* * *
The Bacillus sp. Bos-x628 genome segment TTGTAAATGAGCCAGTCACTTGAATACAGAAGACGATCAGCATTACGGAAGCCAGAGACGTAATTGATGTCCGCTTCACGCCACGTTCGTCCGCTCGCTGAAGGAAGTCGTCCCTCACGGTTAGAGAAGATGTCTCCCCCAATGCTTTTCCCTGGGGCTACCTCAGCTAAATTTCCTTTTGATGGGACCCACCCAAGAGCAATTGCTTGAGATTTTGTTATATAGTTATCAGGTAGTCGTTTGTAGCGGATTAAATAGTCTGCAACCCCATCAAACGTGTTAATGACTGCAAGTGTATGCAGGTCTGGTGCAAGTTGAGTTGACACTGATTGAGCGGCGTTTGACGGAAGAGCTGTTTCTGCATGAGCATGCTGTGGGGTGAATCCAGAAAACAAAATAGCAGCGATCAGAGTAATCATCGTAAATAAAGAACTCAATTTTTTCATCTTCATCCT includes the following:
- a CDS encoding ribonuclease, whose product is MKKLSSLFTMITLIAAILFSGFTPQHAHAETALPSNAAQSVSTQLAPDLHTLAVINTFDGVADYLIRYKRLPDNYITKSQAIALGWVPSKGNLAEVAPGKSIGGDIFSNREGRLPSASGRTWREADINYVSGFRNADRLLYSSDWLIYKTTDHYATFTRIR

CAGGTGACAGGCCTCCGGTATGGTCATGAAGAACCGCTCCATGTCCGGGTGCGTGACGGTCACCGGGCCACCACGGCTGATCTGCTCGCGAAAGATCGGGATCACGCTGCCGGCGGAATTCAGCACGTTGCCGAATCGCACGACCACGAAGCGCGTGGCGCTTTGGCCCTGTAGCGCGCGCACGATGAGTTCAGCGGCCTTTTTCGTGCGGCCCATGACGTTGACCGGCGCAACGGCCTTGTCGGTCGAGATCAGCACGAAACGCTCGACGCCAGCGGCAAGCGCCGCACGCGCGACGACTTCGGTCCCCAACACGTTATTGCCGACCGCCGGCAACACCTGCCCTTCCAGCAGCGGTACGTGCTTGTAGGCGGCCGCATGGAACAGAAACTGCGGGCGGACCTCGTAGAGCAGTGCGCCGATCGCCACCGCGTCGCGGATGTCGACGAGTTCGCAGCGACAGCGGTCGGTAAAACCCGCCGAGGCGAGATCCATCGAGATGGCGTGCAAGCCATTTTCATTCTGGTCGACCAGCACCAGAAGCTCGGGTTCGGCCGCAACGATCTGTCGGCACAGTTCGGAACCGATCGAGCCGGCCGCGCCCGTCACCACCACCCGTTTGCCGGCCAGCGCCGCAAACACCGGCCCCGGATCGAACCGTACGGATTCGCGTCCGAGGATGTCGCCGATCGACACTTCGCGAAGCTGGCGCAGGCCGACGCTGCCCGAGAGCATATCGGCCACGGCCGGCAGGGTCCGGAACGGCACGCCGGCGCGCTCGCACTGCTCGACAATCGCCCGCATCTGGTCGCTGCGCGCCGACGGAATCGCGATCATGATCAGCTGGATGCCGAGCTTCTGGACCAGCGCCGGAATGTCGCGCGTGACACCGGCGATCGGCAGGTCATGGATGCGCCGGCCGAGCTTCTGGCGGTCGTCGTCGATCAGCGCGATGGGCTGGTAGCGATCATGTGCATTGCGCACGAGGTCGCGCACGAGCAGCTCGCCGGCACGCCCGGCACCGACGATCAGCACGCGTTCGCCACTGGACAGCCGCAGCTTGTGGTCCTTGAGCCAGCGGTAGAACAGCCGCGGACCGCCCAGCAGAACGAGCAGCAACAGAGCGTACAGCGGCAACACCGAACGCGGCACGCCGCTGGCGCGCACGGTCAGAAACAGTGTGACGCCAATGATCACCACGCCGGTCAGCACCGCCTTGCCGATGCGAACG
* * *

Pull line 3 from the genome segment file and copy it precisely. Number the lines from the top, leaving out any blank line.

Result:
CAGGTGACAGGCCTCCGGTATGGTCATGAAGAACCGCTCCATGTCCGGGTGCGTGACGGTCACCGGGCCACCACGGCTGATCTGCTCGCGAAAGATCGGGATCACGCTGCCGGCGGAATTCAGCACGTTGCCGAATCGCACGACCACGAAGCGCGTGGCGCTTTGGCCCTGTAGCGCGCGCACGATGAGTTCAGCGGCCTTTTTCGTGCGGCCCATGACGTTGACCGGCGCAACGGCCTTGTCGGTCGAGATCAGCACGAAACGCTCGACGCCAGCGGCAAGCGCCGCACGCGCGACGACTTCGGTCCCCAACACGTTATTGCCGACCGCCGGCAACACCTGCCCTTCCAGCAGCGGTACGTGCTTGTAGGCGGCCGCATGGAACAGAAACTGCGGGCGGACCTCGTAGAGCAGTGCGCCGATCGCCACCGCGTCGCGGATGTCGACGAGTTCGCAGCGACAGCGGTCGGTAAAACCCGCCGAGGCGAGATCCATCGAGATGGCGTGCAAGCCATTTTCATTCTGGTCGACCAGCACCAGAAGCTCGGGTTCGGCCGCAACGATCTGTCGGCACAGTTCGGAACCGATCGAGCCGGCCGCGCCCGTCACCACCACCCGTTTGCCGGCCAGCGCCGCAAACACCGGCCCCGGATCGAACCGTACGGATTCGCGTCCGAGGATGTCGCCGATCGACACTTCGCGAAGCTGGCGCAGGCCGACGCTGCCCGAGAGCATATCGGCCACGGCCGGCAGGGTCCGGAACGGCACGCCGGCGCGCTCGCACTGCTCGACAATCGCCCGCATCTGGTCGCTGCGCGCCGACGGAATCGCGATCATGATCAGCTGGATGCCGAGCTTCTGGACCAGCGCCGGAATGTCGCGCGTGACACCGGCGATCGGCAGGTCATGGATGCGCCGGCCGAGCTTCTGGCGGTCGTCGTCGATCAGCGCGATGGGCTGGTAGCGATCATGTGCATTGCGCACGAGGTCGCGCACGAGCAGCTCGCCGGCACGCCCGGCACCGACGATCAGCACGCGTTCGCCACTGGACAGCCGCAGCTTGTGGTCCTTGAGCCAGCGGTAGAACAGCCGCGGACCGCCCAGCAGAACGAGCAGCAACAGAGCGTACAGCGGCAACACCGAACGCGGCACGCCGCTGGCGCGCACGGTCAGAAACAGTGTGACGCCAATGATCACCACGCCGGTCAGCACCGCCTTGCCGATGCGAACG